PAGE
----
Despite opposition from insurance companies and law enforcement, lawmakers took another step Tuesday toward allowing motorcyclists and bicyclists to turn left through red turn signals that do not detect them Â when traffic is clear and after waiting 90 seconds.
But Senate Transportation Committee members also signaled that they will amend it on the Senate floor so that change would expire in a year, so they can see if it is working safely before making it permanent. It then passed HB316 unanimously.
"I hope in a year we don't have to scrape up too many people off the highway," said Committee Chairman Kevin Van Tassell, R-Vernal.
The bill's sponsor, Rep. Johnny Anderson, R-Taylorsville, explained that some traffic signals cannot detect cyclists waiting to turn left because they are too small. That leaves them sitting indefinitely with no legal option Â because shifting out of the lane or dismounting to push pedestrian signals are also technically illegal.
Motorcyclist Jay Brummett said he recently sat for 10 minutes at a light at a T-intersection that did not detect him, mostly because he saw a police officer sitting in an adjacent parking lot. "I finally turned through the intersection, and he pulled me over."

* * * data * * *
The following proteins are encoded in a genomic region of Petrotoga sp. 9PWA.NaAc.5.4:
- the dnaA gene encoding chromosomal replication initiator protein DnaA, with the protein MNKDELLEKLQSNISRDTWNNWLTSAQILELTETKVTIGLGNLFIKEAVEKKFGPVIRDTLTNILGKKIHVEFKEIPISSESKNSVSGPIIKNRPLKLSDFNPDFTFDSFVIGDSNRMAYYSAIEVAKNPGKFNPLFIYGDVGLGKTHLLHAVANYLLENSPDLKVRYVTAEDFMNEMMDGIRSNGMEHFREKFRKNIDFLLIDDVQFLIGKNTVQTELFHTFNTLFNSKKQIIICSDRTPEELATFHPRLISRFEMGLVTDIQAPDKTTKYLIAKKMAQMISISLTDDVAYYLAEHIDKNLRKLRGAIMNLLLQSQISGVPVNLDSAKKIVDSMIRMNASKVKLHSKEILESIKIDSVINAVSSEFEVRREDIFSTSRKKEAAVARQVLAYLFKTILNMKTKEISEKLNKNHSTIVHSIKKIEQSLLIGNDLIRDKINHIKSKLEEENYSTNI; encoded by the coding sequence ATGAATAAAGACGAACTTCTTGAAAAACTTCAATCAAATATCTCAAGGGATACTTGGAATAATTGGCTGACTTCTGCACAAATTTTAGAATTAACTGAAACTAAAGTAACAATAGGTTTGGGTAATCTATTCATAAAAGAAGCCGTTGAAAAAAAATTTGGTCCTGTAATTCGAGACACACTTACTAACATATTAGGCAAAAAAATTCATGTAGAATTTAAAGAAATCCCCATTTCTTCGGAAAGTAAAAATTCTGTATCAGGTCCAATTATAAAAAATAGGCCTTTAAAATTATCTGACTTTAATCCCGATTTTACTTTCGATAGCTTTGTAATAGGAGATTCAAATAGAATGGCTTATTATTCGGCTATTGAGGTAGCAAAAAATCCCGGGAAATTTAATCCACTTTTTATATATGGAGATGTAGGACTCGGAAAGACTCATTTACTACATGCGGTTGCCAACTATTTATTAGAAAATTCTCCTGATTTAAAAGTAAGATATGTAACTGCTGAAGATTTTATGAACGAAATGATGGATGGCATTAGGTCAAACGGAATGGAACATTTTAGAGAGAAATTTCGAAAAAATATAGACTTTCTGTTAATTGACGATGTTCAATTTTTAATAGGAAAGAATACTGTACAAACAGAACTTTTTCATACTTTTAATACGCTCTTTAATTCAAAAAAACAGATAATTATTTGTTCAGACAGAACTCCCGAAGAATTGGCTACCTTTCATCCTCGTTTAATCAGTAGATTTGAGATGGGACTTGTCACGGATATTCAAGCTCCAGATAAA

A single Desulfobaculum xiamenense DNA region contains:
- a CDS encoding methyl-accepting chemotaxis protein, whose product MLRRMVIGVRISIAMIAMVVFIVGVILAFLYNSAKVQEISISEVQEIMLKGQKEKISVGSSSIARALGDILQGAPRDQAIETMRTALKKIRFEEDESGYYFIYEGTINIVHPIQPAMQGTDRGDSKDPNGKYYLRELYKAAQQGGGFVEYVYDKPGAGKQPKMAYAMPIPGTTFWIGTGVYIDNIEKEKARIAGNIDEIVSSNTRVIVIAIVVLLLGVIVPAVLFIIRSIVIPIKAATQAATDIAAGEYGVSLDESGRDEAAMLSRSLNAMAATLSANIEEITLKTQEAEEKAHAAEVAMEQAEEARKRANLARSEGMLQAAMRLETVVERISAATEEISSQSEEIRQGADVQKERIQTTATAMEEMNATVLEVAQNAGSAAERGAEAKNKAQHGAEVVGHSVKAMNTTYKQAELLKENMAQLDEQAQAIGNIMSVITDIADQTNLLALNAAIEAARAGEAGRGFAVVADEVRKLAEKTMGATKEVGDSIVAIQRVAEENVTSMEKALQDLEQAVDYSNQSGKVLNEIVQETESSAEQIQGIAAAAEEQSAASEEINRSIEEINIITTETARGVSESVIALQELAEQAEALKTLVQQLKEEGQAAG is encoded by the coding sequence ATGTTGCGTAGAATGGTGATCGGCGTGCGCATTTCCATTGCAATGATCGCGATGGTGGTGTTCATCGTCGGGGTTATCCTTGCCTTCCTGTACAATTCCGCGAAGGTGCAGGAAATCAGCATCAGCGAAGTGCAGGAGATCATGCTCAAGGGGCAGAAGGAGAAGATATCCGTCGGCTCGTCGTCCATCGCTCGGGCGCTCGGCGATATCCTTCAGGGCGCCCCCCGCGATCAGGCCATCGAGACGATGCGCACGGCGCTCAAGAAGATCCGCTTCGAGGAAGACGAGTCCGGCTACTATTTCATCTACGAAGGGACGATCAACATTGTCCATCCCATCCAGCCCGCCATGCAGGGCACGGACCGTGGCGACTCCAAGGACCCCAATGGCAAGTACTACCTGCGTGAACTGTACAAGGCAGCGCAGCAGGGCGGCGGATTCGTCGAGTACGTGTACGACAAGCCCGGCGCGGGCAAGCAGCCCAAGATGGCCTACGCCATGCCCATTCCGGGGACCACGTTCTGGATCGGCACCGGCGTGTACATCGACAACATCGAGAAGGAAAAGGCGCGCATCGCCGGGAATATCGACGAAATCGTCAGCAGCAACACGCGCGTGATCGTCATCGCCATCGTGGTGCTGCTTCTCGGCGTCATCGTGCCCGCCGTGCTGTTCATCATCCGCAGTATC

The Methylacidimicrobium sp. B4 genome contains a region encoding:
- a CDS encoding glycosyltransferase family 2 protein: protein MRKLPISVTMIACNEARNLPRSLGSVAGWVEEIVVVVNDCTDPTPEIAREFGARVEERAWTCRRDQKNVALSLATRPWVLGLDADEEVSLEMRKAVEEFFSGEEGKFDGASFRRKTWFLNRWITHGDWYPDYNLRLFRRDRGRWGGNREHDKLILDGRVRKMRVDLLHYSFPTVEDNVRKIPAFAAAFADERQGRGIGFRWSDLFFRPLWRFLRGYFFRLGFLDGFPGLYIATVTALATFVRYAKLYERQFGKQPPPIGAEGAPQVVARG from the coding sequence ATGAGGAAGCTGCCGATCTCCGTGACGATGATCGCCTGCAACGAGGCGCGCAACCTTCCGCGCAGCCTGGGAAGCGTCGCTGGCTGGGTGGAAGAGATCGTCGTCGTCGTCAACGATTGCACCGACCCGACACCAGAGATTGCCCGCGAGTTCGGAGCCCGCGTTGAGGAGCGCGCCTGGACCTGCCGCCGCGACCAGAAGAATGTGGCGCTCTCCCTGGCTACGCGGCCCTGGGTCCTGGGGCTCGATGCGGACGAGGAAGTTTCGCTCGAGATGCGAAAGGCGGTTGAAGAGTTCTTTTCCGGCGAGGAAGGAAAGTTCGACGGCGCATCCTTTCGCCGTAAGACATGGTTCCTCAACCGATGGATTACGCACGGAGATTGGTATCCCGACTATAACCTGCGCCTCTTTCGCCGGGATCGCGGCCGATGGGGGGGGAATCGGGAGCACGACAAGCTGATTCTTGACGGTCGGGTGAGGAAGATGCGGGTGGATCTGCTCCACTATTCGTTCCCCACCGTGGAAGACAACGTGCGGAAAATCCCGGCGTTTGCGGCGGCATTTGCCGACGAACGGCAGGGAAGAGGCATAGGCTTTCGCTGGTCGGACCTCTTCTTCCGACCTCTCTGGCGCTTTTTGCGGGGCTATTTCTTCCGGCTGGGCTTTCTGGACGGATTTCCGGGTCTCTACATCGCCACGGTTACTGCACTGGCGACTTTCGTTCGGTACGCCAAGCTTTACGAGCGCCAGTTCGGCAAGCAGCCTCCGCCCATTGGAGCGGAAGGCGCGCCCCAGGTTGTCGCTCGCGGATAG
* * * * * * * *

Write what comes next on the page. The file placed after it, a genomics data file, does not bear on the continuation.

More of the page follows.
Anderson said cyclists need some legal alternative Â and the alternative in his bill is the safest.
But insurance companies and law enforcement said it would create confusion with different rules for different types of vehicles. Harold Petersen, an attorney for insurance companies said, "People are going to get hurt and people are going to get killed."
As Utah Highway Patrol Capt. Barton Blair opposed the bill, the committee asked what he would do as a motorcyclist at such intersections. He said he would turn through them too, and then argue it is a non-functioning light Â which is allowed by current law. He said the bill would not improve the situation, and could lead to more running red lights illegally.
Sen. Margaret Dayton, R-Orem, said some legal alternative is needed and suggested the one-year test. Anderson said 14 states have similar laws, and none have moved to repeal them.